Plaintiff asserts that Stewart & Stevenson is a sophisticated seller and manufacturer of industrial equipment that should know of the hazards of a muted alarm and should have known that the sound level was deficient. The manufacturer of the backup alarm mandated that it be installed in a "mounting location at the rear of the vehicle that will provide protection from flying objects, debris, and foul weather conditions while allowing unobstructed sound projection from the vehicle.[20] Allegedly, the backup alarm was not installed properly, thus Mr. Thompson argues that had Stewart & Stevenson properly inspected the Hyster 360, it would have determined that it had been installed improperly.

         Stewart & Stevenson asserts that Plaintiffs only theory of recovery against it, a non-manufacturer seller, is under Louisiana tort law which provides that a non-manufacturer seller of a product is not liable in tort for damages absent a showing that it knew or should have known that the product was defective and failed to declare it. Stewart & Stevenson maintains that there is no dispute that Stewart & Stevenson was not the manufacturer of the Hyster 360; instead, it was the seller as defined in the Louisiana Products Liability Act (LPLA). Thus, "any responsibility for tort damages it [Stewart & Stevenson] may have would necessarily arise under its role as a non-manufacturer seller.[21] Louisiana law requires proof of the following elements to establish liability: (1) the product sold by the retailer must be defective; (2) the retailer must have constructive knowledge that the product it sold was defective; and (3) the retailer must have failed to declare the defect.[22]

         In order to hold Stewart & Stevenson liable, the court must determine if Stewart & Stevenson had knowledge or constructive knowledge of the alleged defect with the backup alarm. In Jackson v. Sears Authorized Retail Dealers Store, [23] Sears assembled and placed a chair manufactured by another company, on display. The chair tipped over, injuring plaintiff. Sears presented expert testimony which concluded that the chair had a design defect and that there was no incorrect assembly. The Second Circuit affirmed the dismissal of Sears stating as follows:

Of course, the law is clear that a non-manufacturing seller of a defective product is not responsible for damages in tort absent a showing that he knew or should have known the product was defective and failed to declare it (citation omitted) and the cases cited therein. Nor is a non-manufacturing seller required to inspect the product prior to sale to determine the possibility of inherent vices or defects.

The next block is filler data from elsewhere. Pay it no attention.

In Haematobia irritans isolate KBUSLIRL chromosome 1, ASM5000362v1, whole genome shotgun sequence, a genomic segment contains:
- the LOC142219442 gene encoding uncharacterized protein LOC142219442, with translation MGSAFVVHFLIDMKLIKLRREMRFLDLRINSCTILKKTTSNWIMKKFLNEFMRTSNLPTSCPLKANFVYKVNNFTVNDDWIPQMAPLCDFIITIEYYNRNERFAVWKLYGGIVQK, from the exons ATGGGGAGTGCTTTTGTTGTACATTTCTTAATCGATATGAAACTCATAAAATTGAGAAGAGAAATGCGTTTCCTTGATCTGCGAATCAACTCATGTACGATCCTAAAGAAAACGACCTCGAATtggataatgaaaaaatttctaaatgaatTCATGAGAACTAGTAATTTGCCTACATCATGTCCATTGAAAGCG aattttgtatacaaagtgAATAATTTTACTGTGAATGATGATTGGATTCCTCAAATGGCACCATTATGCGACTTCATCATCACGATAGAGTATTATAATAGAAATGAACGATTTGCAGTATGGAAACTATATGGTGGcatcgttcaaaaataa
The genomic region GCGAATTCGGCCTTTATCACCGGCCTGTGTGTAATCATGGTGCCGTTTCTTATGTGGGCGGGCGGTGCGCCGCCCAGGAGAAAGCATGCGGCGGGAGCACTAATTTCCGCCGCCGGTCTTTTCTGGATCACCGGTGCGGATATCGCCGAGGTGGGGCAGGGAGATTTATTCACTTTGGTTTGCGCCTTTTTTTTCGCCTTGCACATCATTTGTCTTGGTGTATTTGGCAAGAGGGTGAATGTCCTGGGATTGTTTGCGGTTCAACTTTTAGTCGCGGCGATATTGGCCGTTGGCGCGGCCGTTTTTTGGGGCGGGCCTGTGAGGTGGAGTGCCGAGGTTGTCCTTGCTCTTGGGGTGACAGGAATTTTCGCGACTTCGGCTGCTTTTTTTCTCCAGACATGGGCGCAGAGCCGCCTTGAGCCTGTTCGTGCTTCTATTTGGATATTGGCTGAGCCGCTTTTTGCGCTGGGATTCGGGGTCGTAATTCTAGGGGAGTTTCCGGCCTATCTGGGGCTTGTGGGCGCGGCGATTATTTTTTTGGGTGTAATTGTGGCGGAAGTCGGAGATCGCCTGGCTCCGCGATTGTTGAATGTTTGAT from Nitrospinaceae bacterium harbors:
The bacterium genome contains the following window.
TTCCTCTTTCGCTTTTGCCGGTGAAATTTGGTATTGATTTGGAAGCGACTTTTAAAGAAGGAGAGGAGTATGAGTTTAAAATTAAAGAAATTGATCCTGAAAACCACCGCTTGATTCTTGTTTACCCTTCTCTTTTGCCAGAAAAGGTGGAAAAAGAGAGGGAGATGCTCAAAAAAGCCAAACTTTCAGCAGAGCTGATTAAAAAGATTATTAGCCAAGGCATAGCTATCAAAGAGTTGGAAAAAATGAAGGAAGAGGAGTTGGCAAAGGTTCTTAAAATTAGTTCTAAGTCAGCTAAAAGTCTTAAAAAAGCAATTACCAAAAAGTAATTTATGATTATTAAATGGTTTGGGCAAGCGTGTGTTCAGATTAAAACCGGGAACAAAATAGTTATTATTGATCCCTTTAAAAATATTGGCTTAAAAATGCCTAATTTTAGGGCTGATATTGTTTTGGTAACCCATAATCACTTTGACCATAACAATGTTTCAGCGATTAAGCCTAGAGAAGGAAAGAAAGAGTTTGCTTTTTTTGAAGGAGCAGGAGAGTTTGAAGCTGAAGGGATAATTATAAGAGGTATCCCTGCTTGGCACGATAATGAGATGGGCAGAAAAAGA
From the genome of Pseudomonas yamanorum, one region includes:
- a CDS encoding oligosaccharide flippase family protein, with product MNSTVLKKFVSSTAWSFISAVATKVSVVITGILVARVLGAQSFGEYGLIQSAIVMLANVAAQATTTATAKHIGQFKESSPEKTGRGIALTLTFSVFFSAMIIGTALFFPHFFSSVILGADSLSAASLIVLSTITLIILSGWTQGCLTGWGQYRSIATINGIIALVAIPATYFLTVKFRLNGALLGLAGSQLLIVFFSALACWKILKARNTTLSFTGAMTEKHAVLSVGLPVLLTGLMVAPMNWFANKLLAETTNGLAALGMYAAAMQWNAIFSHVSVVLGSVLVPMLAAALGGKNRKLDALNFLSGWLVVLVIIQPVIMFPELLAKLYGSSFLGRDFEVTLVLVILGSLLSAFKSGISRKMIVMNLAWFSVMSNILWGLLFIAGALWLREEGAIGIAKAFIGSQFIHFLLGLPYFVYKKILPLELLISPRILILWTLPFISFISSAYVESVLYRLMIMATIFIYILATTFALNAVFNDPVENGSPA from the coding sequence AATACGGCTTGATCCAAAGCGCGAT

Under these legal standards, it is obvious that, as a matter of law, Sears, a non-manufacturer seller, had no duty to inspect or test the product for the type of inherent design vices or defects alleged in this case. The imposition of such a duty would effectively make the non-manufacturing seller a guarantor against defects over which it had no control or responsibility. The light of reason illuminates the unduly onerous burden such a duty would inflict upon retailers.[24]

         Under Louisiana tort law, Stewart & Stevenson can only be held responsible for damages in tort if Stewart & Stevenson knew or should have known that the product sold was defective and failed to declare it. Stewart & Stevenson submits as summary judgment evidence the deposition testimony of Herman J. Klaus, Director of Application Solutions for Hyster's Big Trucks Division. Mr. Klaus testified that Stewart & Stevenson was only to inspect to make sure there was a reverse alarm and that it was functional.[25] Mr. Klaus further testified that Hyster did not expect Stewart & Stevenson to check the parameters of the alarm in terms of volume, nor was it responsible for the installation of the back-up alarm.[26]

         Stewart & Stevenson also submits as summary judgment evidence the Pre-Delivery Inspection checklist[27] to suggest that Stewart & Stevenson inspected the back-up alarm. Plaintiff attempts to create a genuine issue of material fact for trial due to the fact that the checklist does not mention the back-up alarm. Plaintiff argues that because the back-up ...